In May 2020, Rio Tinto conducted a blast as part of its extension of the Brockman 4 iron ore mine in WA, devastating Aboriginal heritage sites at Juukan Gorge, including two culturally and archeologically significant rock shelters.

This occurred despite the Puutu Kunti Kurrama and Pinikura (PKKP) Traditional Owners repeatedly suggesting they wanted to protect the site.

The PKKP found out about the planned blast in mid-May and issued an urgent request to stop the detonation. The rock shelters were ultimately  destroyed on May 23.

With the native title agreement in place and having completed the Kathleen Valley DFS, Liontown undertook an institutional placement and raised $450 million in December 2021.

The company signed its first Kathleen Valley offtake agreement in January 2022, inking an initial five-year deal with South Korea battery maker LG Energy Solution for the supply of up to 150,000 dry metric tonnes per annum (dmtpa) of spodumene.

A month later, Liontown signed its second Kathleen Valley offtake agreement, linking up with Tesla for a similar five-year deal also involving the supply of up to 150,000dmtpa of spodumene.

Liontown had thus sewn up 60 per cent of Kathleen Valley’s initial production capacity in two deals. Both deals commence in 2024, when Liontown aims to start production at Kathleen Valley.

But offtake agreements are a two-way street and Liontown has been incredibly judicious in the process.

“Our offtake strategy has three elements to it,” Ottaviano said. “Get customers that are diversified by geography; get customers that are diversified for position on the value chain; and then get diversity of contract type, be very smart in the way we construct the contracts.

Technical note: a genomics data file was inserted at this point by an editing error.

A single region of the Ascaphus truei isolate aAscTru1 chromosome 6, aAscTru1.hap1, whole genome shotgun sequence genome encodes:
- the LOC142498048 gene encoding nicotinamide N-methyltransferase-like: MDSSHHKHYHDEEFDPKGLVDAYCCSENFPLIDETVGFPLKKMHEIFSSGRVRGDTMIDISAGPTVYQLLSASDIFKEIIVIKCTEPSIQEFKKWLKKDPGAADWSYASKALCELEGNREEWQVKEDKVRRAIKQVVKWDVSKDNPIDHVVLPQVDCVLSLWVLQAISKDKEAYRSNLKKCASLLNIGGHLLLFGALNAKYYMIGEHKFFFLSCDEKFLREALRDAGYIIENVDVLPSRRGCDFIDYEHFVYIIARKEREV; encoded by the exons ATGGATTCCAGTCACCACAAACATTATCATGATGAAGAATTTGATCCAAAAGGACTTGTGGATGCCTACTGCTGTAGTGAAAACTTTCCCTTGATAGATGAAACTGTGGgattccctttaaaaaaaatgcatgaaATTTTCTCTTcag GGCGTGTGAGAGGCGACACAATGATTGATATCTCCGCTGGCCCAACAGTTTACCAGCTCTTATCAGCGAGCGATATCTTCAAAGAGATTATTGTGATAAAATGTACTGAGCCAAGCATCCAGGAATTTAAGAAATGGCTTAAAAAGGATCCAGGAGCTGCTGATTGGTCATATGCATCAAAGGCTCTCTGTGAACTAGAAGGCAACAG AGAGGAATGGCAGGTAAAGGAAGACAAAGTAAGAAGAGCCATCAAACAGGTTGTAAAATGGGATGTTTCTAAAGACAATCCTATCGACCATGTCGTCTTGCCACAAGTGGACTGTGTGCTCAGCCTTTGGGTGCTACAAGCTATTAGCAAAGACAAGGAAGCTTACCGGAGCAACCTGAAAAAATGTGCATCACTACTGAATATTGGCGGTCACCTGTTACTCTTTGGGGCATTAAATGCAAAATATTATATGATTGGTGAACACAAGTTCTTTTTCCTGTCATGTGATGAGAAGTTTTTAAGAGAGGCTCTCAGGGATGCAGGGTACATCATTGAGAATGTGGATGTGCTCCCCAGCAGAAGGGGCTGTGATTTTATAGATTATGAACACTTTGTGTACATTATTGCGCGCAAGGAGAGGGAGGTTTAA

“So with geography, we want to be positioned globally so that we’re not reliant on one particular geography to sell into. And we’ve got North America, we’ve got Korea, and we’ll potentially look at maybe a couple of other jurisdictions. So good coverage there. 

“The second one is position on the value chain, which is arguably the most important, I believe. And the reason being is we want to be as close as possible to where the technology is being adopted, and where it’s being designed. 

“Because if I’m sitting back in the raw material area, and there’s changes in technology – and the battery world is changing constantly – I don’t want to be flat-footed. I want to know it before anyone else does. Then I can be agile and move my product suite accordingly.

“For example, if hydroxide doesn’t become the chemical of choice downstream and it moves to lithium sulphate, I’ll know that before. If I’m only dealing with a converter, I’m blind.”

Liontown
Core samples from Kathleen Valley.

Spodumene has typically been converted into lithium carbonate or lithium hydroxide before it is used to make batteries. However, advancements are always imminent in the ever-changing world of battery development. 

As Liontown continues to de-risk Kathleen Valley, the company has its sights set on the final investment decision (FID) expected in the second quarter of 2022.

“The critical milestone coming up now is the FID, which we’re planning to do in June of this year,” Ottaviano said. “Leading up to the FID the board needs to have comfort around a number of things. 

“Firstly, have we got offtakes in place? We’re working well in that regard. 

“The second thing we need to put in place is the funding. Have we got this project fully funded? We’ve raised $450 million – so we’ve done the equity piece – we’re now in discussions with the banks to provide our final debt funding. 

“The third thing we need to have across the line for the board is permitting.”

Liontown’s native title agreement with the Tjiwarl Native Title Holders has enabled the remaining Kathleen Valley permitting submissions to be finalised, which will occur ahead of the FID.

Following a positive FID, Liontown will ready itself to commence the Kathleen Valley build, with ambitions to complete construction by the December quarter of 2023. Commissioning would then take place in the March quarter of 2024, paving the way for first production in the June quarter of 2024.

All signs suggest Liontown has the potential to become a major player in the global lithium market. With Kathleen Valley’s Tier 1 potential, it’s not a matter of if, but when.  

This article also appears in the April edition of Australian Mining.